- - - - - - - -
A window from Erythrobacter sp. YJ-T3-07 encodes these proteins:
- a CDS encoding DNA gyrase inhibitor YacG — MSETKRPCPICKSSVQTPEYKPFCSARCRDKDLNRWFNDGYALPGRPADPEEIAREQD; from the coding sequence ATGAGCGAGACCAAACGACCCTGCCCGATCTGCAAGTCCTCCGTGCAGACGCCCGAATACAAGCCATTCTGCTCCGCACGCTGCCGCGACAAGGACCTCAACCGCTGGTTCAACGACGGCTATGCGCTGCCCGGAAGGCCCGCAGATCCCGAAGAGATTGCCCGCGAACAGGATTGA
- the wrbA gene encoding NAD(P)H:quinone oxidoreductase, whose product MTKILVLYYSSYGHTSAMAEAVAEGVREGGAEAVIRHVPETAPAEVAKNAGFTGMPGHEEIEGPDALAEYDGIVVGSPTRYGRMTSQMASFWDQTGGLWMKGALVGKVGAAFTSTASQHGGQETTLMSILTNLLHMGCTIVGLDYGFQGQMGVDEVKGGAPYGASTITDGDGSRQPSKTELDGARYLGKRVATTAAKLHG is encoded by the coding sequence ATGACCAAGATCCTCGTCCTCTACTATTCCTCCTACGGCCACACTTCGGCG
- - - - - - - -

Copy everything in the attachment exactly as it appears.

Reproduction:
A window from Erythrobacter sp. YJ-T3-07 encodes these proteins:
- a CDS encoding DNA gyrase inhibitor YacG — MSETKRPCPICKSSVQTPEYKPFCSARCRDKDLNRWFNDGYALPGRPADPEEIAREQD; from the coding sequence ATGAGCGAGACCAAACGACCCTGCCCGATCTGCAAGTCCTCCGTGCAGACGCCCGAATACAAGCCATTCTGCTCCGCACGCTGCCGCGACAAGGACCTCAACCGCTGGTTCAACGACGGCTATGCGCTGCCCGGAAGGCCCGCAGATCCCGAAGAGATTGCCCGCGAACAGGATTGA
- the wrbA gene encoding NAD(P)H:quinone oxidoreductase, whose product MTKILVLYYSSYGHTSAMAEAVAEGVREGGAEAVIRHVPETAPAEVAKNAGFTGMPGHEEIEGPDALAEYDGIVVGSPTRYGRMTSQMASFWDQTGGLWMKGALVGKVGAAFTSTASQHGGQETTLMSILTNLLHMGCTIVGLDYGFQGQMGVDEVKGGAPYGASTITDGDGSRQPSKTELDGARYLGKRVATTAAKLHG is encoded by the coding sequence ATGACCAAGATCCTCGTCCTCTACTATTCCTCCTACGGCCACACTTCGGCG